Monday, May 4, 2020

The Sanatariums of Lake Geneva, Wisconsin

By Pamela S. Meyers

There was a time, long after the Great Chicago Fire had prompted many Chicago area millionaires to migrate to the shores of beautiful Geneva Lake in Southeastern Wisconsin that the Lake Geneva area became known as a proper place for convalescence from mental ailments and other emotional disorders. Over a period of time several sanitariums were established in the area. 

One of the best known ones was called Oakwood. The stately-looking building, built halfway up a hill on the east side of town could be seen from the top of another hill on the west side of town as it vied for attention with the steeple of the nearby Catholic church.

Dr. Oscar King
Photo from Facebook
Lake Geneva Sanitariums
Oakwood was founded by Dr. Oscar King, a psychiatrist and neurologist, He searched the area of southeastern Wisconsin for the ideal spot to establish his sanitarium for nervous disorders. When he saw Geneva Lake and the community nestled into a valley between two hills, he snapped up property on one of the hills and built his sanitarium. The Oakwood facility was made to appeal to the well-to-do and celebrities, some who would probably come under assumed names to protect the privacy. Writer Lisa Bertotto Schmelz says in her article about King and his sanitariums:

Opened on May 13, 1885, Oakwood Springs was built at the then-astonishing cost of $80,000. Its treatments for diseases of the brain and nervous system were, at the time, the best the world could offer. In addition to promoting health via 63 acres of rolling hills and spectacular lake views, Oakwood’s attending physicians supervised a myriad of treatments. King would go on to acquire two other Lake Geneva properties and convert them into sanitariums. One was known as Lakeside, the other as Lakeside Cottage. 
Photo from Lake Geneva in
Vintage Postcards
Arcadia Publishing 2005
As Oakwood's reputation grew, Dr. King expanded to include other locations in Lake Geneva. One was known at the time as Redwood Cottage. It is now known as the Baker House restaurant. Another, called Lakeside Cottage, had already seen life as a dormitory for girls attending a seminary a short distance away. (Note a seminary for girls back then was not the same kind of seminary that trains people for Christian ministry) By the time I was a child in the 1950s, Lakeside was known as the Luzern Hotel. It was eventually torn down to make way for a larger and more modern hotel, known today as Harbor Shores. 

Lakeside Cottage as it appeared later
as the Luzern Hotel
Photo From At The Lake Magazine,
Summer 2011
Dr King wasn't the only person to establish sanitariums in Lake Geneva. From the turn of the century in 1900 until the Great Depression, a number of sanitariums were located in the Geneva Lake area. I recently came across an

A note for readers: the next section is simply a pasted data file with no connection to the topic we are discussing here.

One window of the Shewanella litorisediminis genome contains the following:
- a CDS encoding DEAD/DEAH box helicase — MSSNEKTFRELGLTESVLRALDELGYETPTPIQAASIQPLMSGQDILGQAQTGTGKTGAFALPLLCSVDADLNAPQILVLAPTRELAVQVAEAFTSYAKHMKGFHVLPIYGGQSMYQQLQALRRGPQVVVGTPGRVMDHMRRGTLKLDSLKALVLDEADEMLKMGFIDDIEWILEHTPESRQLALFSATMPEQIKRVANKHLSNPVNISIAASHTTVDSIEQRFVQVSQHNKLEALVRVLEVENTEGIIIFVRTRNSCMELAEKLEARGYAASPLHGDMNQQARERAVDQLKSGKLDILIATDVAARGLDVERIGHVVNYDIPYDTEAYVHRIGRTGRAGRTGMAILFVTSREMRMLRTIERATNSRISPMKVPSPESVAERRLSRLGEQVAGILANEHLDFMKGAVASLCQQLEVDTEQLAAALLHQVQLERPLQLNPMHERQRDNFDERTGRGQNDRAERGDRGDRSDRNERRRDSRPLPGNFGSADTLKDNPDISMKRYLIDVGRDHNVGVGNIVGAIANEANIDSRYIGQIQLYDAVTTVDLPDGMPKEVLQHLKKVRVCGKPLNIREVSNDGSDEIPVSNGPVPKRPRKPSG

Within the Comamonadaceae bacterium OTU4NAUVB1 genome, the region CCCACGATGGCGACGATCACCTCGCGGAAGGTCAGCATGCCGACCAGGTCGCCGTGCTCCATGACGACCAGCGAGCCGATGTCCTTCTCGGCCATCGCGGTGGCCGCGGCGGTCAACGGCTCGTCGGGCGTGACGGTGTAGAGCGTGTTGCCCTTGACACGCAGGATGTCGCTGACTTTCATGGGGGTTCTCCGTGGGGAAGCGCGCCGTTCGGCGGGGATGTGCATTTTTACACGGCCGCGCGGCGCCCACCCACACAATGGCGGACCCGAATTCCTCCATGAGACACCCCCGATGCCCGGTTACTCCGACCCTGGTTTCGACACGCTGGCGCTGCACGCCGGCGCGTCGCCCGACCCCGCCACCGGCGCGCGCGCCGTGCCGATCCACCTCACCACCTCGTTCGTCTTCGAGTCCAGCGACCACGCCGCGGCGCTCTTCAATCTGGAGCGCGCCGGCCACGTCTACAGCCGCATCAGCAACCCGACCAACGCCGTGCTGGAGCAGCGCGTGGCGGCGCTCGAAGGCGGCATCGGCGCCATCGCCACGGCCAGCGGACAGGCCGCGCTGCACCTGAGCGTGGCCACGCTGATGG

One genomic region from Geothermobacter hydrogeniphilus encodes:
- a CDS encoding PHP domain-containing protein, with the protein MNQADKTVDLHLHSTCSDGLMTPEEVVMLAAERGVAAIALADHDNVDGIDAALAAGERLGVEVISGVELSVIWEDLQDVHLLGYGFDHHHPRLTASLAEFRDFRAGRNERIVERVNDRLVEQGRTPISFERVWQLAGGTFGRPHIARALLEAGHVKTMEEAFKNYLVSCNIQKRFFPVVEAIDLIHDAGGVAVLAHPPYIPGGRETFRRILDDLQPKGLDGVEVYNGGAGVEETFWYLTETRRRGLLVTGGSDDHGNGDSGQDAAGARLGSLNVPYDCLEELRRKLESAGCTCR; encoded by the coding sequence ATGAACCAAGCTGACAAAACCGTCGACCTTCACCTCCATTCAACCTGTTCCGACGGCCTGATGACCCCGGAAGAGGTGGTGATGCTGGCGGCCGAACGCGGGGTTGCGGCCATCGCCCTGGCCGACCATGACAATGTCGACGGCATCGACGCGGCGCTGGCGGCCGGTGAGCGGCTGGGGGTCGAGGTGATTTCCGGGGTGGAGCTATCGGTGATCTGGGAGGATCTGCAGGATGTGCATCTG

Photo from Facebook,
Geneva Lake Museum Collection
advertisement for one that was located in what was last known as the Traver Hotel. Not as fancy or costly as King's facilities, but perhaps more affordable to people. Just this past summer that building, which had gone into disrepair, was torn down to make way for a new building that will house several businesses. 

One interesting note is that after Oakwood closed during the Depression, it went into disrepair and sat empty for many years. Over those years it suffered two fires and its dilapidated condition only added to its reputation among local children that the building was haunted. As a child, I heard those rumors and, just looking at it from afar, was enough to scare me half to death. I know local boys often went in there to play and horse around, but neither I or my girlfriends would never dare to go near it. It was eventually torn down and nowadays a medical building and apartment complex sit on the property. 

Did you have a building growing up that the local children thought was haunted? Did you ever find out later the history of the building?

To learn more about Dr. King and his sanitariums and methods of treatment you can find Lisa Schmelz's full article at

 Pamela S. Meyers and her two rescue cats makes their home in northeast Illinois. Only a short drive from Wisconsin where she can be found nosing around the Geneva Lake area for new story ideas. Her newest book, Tranquility Point, Book 3, in her historical Lake Geneva series releases May 5, 2020.


  1. I don't remember a building in particular in our small village, but it seems like I remember a family who thought their house had a ghost. I wasn't close enough to the family to ever be invited over by any of the children so I never experienced it personally. Thanks for the post, your monthly entries make me want to visit the Lake Geneva area and see all of these mansions.

  2. Hello Pam, I enjoyed this post about sanitariums. In my family history I found several family members from the 1940s and 1950s who were patients in a sanitarium called Lunatic Hospital #3 located in Nevada, MO. It was a Kirkbride building and magnificent! It is gone now, but several buildings remain on the grounds and are in use today. About hauntings, my great-grandmother's sister owned and lived in an old hotel in a small town north of my hometown. She lived in the first floor. When we visited her, my brothers and I would sneak upstairs. All of the rooms still had the furniture in them and the curtains were closed, making the rooms dark and shadowy. Some of the furniture were shrouded. My ten-year-old mind went to work and before long I would have my little brothers scared to death and we were hurrying down the steep staircase where safety awaited! Thanks for a great post!